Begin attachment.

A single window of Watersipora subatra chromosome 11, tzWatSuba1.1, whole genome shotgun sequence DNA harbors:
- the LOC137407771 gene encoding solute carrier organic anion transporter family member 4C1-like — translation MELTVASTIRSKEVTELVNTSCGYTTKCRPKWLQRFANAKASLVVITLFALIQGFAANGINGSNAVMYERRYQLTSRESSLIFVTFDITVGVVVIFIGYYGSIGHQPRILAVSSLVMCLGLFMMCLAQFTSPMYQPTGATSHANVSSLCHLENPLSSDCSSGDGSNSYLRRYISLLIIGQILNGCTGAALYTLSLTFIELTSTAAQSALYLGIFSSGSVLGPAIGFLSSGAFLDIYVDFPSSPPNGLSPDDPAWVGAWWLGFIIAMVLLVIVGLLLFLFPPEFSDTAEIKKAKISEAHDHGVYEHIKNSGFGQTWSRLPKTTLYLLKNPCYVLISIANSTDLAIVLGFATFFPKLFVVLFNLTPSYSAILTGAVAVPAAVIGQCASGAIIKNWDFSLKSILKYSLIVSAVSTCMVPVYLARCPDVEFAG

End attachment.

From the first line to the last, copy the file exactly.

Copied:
A single window of Watersipora subatra chromosome 11, tzWatSuba1.1, whole genome shotgun sequence DNA harbors:
- the LOC137407771 gene encoding solute carrier organic anion transporter family member 4C1-like — translation MELTVASTIRSKEVTELVNTSCGYTTKCRPKWLQRFANAKASLVVITLFALIQGFAANGINGSNAVMYERRYQLTSRESSLIFVTFDITVGVVVIFIGYYGSIGHQPRILAVSSLVMCLGLFMMCLAQFTSPMYQPTGATSHANVSSLCHLENPLSSDCSSGDGSNSYLRRYISLLIIGQILNGCTGAALYTLSLTFIELTSTAAQSALYLGIFSSGSVLGPAIGFLSSGAFLDIYVDFPSSPPNGLSPDDPAWVGAWWLGFIIAMVLLVIVGLLLFLFPPEFSDTAEIKKAKISEAHDHGVYEHIKNSGFGQTWSRLPKTTLYLLKNPCYVLISIANSTDLAIVLGFATFFPKLFVVLFNLTPSYSAILTGAVAVPAAVIGQCASGAIIKNWDFSLKSILKYSLIVSAVSTCMVPVYLARCPDVEFAG